• Helps to prevent some types of rheumatic diseases.
  • Aids in removing spinal defects too.
  • It leads to smoother movement of ankles and knee joints while improving blood circulation.

How to do Vajrasana?

  1. To perform Vajrasana correctly, sit on the floor in a comfortable position with the legs stretched out, keeping the hands on the side of the body.
  2. Bend your knees and sit on your buttocks. The sides of your soles should be close together. Interlock your big toes. Maintain your posture so that your spine and neck are entirely straight
  3. Place your palms on your knees and relax your shoulders. Balance your body in this position while taking deep and even breaths. Do not lean back or allow your spine to arch backwards. Keep your eyes closed and remain conscious of your breathing.
  4. Allow your mind and body to relax entirely by inhaling and exhaling slowly.

Things to keep in mind while doing Vajrasana:

  • Keep a rolled towel under your ankle joints if you experience any discomfort while sitting in the final stage of Vajrasana.
  • To avoid the forward or backward leaning of the torso, adjust your position in a way that the body weight is experienced down the spinal column to the buttocks.

4 Tadasana or the Palm Tree Pose

Tadasana is a very basic asana, and it is essential to maintain overall body balance.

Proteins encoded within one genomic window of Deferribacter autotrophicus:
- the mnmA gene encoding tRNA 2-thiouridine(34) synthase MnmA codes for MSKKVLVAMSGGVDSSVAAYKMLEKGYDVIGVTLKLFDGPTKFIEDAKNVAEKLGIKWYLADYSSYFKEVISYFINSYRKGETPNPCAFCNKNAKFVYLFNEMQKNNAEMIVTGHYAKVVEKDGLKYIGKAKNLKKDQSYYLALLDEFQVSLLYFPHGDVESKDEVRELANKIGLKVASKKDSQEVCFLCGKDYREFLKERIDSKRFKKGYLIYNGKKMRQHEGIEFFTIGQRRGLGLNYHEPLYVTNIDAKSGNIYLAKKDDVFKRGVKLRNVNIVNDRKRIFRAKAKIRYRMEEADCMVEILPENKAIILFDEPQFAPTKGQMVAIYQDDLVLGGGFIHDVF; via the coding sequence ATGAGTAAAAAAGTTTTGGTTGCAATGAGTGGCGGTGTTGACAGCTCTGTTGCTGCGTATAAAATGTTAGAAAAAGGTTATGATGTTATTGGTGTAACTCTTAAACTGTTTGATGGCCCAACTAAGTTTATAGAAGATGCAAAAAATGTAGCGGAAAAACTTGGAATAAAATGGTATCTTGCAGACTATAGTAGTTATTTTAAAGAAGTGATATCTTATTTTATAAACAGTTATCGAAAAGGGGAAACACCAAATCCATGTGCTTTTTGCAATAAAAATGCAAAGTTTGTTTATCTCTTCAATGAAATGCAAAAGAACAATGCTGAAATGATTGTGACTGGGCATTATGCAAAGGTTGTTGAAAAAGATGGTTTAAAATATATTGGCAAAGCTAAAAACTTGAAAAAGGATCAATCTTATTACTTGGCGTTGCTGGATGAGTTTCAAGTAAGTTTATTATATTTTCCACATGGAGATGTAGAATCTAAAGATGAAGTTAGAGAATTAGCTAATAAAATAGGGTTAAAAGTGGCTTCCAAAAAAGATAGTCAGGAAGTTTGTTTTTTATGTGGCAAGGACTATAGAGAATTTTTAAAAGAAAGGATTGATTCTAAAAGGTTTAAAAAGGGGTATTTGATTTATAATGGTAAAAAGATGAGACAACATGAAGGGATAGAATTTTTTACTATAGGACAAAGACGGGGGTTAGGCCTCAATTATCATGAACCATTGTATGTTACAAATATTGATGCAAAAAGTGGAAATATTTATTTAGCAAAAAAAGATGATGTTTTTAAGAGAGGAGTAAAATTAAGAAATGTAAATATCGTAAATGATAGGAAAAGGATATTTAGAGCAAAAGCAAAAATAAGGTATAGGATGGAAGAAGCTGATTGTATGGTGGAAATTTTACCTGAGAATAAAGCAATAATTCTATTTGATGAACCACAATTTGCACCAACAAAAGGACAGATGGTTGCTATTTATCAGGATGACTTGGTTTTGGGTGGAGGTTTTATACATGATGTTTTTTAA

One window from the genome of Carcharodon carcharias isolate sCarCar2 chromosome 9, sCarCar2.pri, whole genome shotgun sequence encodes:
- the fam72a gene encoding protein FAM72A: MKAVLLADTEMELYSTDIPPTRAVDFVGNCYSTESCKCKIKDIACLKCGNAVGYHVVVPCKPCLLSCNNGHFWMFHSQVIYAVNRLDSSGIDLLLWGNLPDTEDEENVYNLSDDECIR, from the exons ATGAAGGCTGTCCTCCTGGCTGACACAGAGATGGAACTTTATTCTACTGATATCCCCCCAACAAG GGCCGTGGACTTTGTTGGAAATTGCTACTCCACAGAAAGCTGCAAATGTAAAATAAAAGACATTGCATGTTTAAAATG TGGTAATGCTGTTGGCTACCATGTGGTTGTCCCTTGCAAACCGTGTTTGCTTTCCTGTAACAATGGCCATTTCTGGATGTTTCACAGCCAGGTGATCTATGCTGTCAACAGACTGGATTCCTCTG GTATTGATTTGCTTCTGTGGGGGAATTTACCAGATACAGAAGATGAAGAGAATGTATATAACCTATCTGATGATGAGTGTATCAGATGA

Benefits of Tadasana:

  • Relieves gastritis, indigestion, acidity and flatulence
  • Improves flexibility of the spine
  • Helps relieve a backache
  • Reduces discomfort during menstruation

How to do Tadasana?

  1. Stand straight with your feet slightly apart.
  2. With a deep breath (inhalation), raise both your arms.
  3. Pull your arms upwards by interlocking your fingers. Next, raise your heels and balance yourself on your toes.
  4. Feel the stretch from your toes to your fingers.
  5. Try maintaining the pose for as long as you can with slow, deep breaths.
  6. Come back to your original position with a long exhalation.

Who should avoid doing Tadasana:

  • Do not practice if you have a cardiac condition, heart palpitations, heartburn, diarrhoea or dysentery.
  • Women with menorrhagia (periods with abnormally heavy or prolonged bleeding) and metrorrhagia (bleeding in between regular periods) should avoid this asana.